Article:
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Eric Church Plays Rock God on Outsiders Tour

The country wild card mixes Def Leppard pomp with Haggard solemnity during Louisville tour stop

Eric Church

Eric Church performs at the iHeart Radio Music Festival in Las Vegas.

Kevin Winter/GettyImages

If you’re going to play a song called “Country Music Jesus” at one of your sold-out arena shows, and the drummer’s entire riser is going to start ascending heavenward during the first chorus, you better have the chops to pull the whole thing off… or the wise-ass humor to laugh at how ridiculous you’re being. At last night’s Outsiders World Tour stop in Louisville, Eric Church had plenty of both.

He also had lights, smoke, ropes, pulleys, ramps, video screens, rotating cameras, hydraulic scissor lifts and a curved, 360-degree stage that allowed his six-piece band to play to all corners of the KFC Yum! Center. It was a beast of a production, more indebted to Muse or Def Leppard than the country vets mentioned in songs like “Pledge Allegiance to the Hag.” Actually, at least half of the concert was a bona fide rock show, and the remaining 50 percent straddled the country/rock divide equally, filled with as much four-on-the-floor fury as two-step twang. (Unless you’re counting the countrified openings sets by Dwight Yoakam, whose band dressed like glitter cowboys and played like honky-tonk heroes, and Brothers Osborne, a group of roots-rock guitar heroes whose current single, “Rum,” barely hints at what they’re able to do.)

Church didn’t thank the troops. He didn’t give it up to God. He didn’t even tell his fans to raise up their beers. Those might be country traditions, but they’re boring ones, and Church knows it. Besides, the Kentucky audience had heard those things before. What we hadn’t heard were songs like the proggy “Devil, Devil (Prelude: Princess of Darkness),” amplified to arena-rock proportions by three electric guitarists and performed in its entirety while a giant skull descended from the ceiling and hovered somewhere around the sound booth, its jaws flapping up and down as it bounced in the air. That was something new, and it packed a serious punch.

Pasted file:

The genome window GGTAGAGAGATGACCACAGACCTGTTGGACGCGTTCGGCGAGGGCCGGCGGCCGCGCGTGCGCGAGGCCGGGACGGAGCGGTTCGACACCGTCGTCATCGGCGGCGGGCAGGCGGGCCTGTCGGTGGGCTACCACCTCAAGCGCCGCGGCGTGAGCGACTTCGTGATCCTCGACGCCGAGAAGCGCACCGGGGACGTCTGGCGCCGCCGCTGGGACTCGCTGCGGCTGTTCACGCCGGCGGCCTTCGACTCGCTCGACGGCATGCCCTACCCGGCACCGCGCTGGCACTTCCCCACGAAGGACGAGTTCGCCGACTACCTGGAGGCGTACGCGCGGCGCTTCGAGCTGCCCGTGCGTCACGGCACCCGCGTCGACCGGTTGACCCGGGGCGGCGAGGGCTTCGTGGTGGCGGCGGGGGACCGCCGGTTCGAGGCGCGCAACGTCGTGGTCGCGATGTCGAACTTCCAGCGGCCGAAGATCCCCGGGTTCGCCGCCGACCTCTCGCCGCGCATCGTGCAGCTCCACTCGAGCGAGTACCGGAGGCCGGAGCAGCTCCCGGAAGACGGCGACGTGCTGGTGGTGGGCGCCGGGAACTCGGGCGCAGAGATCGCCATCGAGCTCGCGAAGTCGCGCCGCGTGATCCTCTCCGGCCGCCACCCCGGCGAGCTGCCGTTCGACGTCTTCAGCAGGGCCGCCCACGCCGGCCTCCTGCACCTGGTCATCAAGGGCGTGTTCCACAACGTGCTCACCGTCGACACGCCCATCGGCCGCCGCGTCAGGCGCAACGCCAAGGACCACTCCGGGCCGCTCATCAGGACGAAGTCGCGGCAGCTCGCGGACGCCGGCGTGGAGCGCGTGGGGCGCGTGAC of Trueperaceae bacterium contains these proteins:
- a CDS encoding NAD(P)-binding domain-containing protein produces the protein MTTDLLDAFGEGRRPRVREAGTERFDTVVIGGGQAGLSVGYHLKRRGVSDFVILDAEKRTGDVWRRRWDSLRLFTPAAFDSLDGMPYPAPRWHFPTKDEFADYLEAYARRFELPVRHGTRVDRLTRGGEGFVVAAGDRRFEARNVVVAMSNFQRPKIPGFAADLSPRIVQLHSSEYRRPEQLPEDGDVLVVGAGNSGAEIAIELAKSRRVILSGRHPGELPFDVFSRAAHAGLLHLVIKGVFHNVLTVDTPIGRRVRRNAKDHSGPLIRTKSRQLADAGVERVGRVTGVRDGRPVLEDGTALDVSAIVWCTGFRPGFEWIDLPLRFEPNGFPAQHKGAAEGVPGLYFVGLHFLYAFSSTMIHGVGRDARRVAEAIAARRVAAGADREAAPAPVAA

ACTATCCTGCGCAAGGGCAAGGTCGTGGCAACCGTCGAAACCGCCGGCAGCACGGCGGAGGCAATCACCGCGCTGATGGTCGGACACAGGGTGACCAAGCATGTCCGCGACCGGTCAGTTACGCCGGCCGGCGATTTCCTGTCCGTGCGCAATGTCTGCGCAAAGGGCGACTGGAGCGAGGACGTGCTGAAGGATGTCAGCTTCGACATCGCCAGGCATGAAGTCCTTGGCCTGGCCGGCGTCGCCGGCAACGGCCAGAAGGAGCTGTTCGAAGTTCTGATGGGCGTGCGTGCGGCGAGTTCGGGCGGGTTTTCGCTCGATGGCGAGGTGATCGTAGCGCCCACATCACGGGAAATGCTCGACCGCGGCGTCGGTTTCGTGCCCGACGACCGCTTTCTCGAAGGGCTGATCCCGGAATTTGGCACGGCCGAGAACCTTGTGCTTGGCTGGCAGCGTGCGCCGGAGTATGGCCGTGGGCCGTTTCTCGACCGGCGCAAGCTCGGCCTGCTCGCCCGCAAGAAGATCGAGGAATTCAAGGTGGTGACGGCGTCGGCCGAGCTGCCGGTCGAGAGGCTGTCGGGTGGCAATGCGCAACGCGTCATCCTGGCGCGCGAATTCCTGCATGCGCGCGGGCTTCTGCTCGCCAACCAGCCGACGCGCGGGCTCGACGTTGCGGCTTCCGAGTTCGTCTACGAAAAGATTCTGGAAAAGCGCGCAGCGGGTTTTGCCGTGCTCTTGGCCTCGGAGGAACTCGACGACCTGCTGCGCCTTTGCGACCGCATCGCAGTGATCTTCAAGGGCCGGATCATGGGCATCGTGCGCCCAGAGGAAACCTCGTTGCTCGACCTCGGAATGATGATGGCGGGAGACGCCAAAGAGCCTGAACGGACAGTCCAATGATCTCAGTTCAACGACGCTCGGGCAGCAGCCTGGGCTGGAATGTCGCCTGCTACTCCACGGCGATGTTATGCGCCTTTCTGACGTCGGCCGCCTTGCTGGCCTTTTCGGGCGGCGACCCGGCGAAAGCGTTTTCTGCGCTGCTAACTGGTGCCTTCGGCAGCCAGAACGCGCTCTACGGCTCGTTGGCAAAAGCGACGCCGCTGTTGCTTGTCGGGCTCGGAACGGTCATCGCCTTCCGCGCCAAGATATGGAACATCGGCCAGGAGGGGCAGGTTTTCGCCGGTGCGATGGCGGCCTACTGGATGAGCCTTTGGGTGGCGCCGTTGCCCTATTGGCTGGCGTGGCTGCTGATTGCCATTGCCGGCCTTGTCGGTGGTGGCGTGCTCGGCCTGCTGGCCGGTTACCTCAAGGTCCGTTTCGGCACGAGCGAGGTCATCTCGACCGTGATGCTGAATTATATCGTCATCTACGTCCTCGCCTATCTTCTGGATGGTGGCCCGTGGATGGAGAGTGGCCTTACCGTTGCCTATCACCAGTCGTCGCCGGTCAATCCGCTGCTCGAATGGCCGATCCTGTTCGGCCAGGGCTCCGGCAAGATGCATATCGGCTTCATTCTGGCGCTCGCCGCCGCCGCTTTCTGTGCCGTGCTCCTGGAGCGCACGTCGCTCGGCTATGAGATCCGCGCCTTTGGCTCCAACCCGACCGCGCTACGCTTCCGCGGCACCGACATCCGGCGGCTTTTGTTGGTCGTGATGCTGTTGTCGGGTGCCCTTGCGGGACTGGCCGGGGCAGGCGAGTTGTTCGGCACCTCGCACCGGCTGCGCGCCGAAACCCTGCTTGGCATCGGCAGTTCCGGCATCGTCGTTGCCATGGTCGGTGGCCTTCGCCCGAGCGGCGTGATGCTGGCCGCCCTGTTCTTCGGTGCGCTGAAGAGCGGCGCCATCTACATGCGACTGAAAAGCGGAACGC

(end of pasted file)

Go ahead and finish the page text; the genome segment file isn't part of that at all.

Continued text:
At the center of the spectacle was the Chief himself. The guy doesn’t just sing — he shouts, cackles, croons and generally freaks the hell out. Is it all a performance? Maybe. But it’s believable, too. Whenever the Louisville crowd shouted the lyrics to songs like “Drink in My Hand” and “Talladega,” Church — who was still touring the club circuit when Chief became a surprise hit in 2011 — convulsed like an epileptic patient, physically blown away by the power of 20,000 pairs of lips speaking his own words in unison. It was a touching human element in a show filled with gadgets and electronics. Church may claim to be an outsider, and his music does place him on the fringes of pretty much any single genre… but last night, the dude was king.

Earlier this month, Church gave Rolling Stone Country a preview of the show before the tour kicked off. “I want everybody in that place to feel like they experienced something, that they’re going to tell people, ‘That show was spiritual to me. I felt it,'” Church said. “It’s up to the spirit in the room to see if people feel that, but we’re going to do everything we can to make that happen.”

In This Article: Eric Church

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